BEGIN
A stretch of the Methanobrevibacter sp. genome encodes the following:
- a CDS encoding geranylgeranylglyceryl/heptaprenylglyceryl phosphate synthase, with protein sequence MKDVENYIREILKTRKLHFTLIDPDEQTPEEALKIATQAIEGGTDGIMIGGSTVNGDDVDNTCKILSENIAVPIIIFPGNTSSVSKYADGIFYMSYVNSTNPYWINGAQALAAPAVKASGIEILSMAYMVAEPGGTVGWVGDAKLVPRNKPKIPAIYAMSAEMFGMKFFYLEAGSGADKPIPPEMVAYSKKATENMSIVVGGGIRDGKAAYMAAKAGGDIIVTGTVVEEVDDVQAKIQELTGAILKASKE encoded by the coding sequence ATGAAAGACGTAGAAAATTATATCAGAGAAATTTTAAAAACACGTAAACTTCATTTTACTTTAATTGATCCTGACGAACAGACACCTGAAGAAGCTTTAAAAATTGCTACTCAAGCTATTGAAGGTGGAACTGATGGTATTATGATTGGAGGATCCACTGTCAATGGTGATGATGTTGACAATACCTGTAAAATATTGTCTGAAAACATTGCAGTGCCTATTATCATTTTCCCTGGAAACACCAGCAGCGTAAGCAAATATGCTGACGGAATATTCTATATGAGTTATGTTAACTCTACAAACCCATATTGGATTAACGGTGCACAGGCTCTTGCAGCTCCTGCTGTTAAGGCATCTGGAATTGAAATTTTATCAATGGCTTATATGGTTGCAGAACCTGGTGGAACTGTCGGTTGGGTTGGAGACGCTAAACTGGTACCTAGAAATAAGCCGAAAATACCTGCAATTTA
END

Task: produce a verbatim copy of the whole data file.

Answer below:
A stretch of the Methanobrevibacter sp. genome encodes the following:
- a CDS encoding geranylgeranylglyceryl/heptaprenylglyceryl phosphate synthase, with protein sequence MKDVENYIREILKTRKLHFTLIDPDEQTPEEALKIATQAIEGGTDGIMIGGSTVNGDDVDNTCKILSENIAVPIIIFPGNTSSVSKYADGIFYMSYVNSTNPYWINGAQALAAPAVKASGIEILSMAYMVAEPGGTVGWVGDAKLVPRNKPKIPAIYAMSAEMFGMKFFYLEAGSGADKPIPPEMVAYSKKATENMSIVVGGGIRDGKAAYMAAKAGGDIIVTGTVVEEVDDVQAKIQELTGAILKASKE encoded by the coding sequence ATGAAAGACGTAGAAAATTATATCAGAGAAATTTTAAAAACACGTAAACTTCATTTTACTTTAATTGATCCTGACGAACAGACACCTGAAGAAGCTTTAAAAATTGCTACTCAAGCTATTGAAGGTGGAACTGATGGTATTATGATTGGAGGATCCACTGTCAATGGTGATGATGTTGACAATACCTGTAAAATATTGTCTGAAAACATTGCAGTGCCTATTATCATTTTCCCTGGAAACACCAGCAGCGTAAGCAAATATGCTGACGGAATATTCTATATGAGTTATGTTAACTCTACAAACCCATATTGGATTAACGGTGCACAGGCTCTTGCAGCTCCTGCTGTTAAGGCATCTGGAATTGAAATTTTATCAATGGCTTATATGGTTGCAGAACCTGGTGGAACTGTCGGTTGGGTTGGAGACGCTAAACTGGTACCTAGAAATAAGCCGAAAATACCTGCAATTTA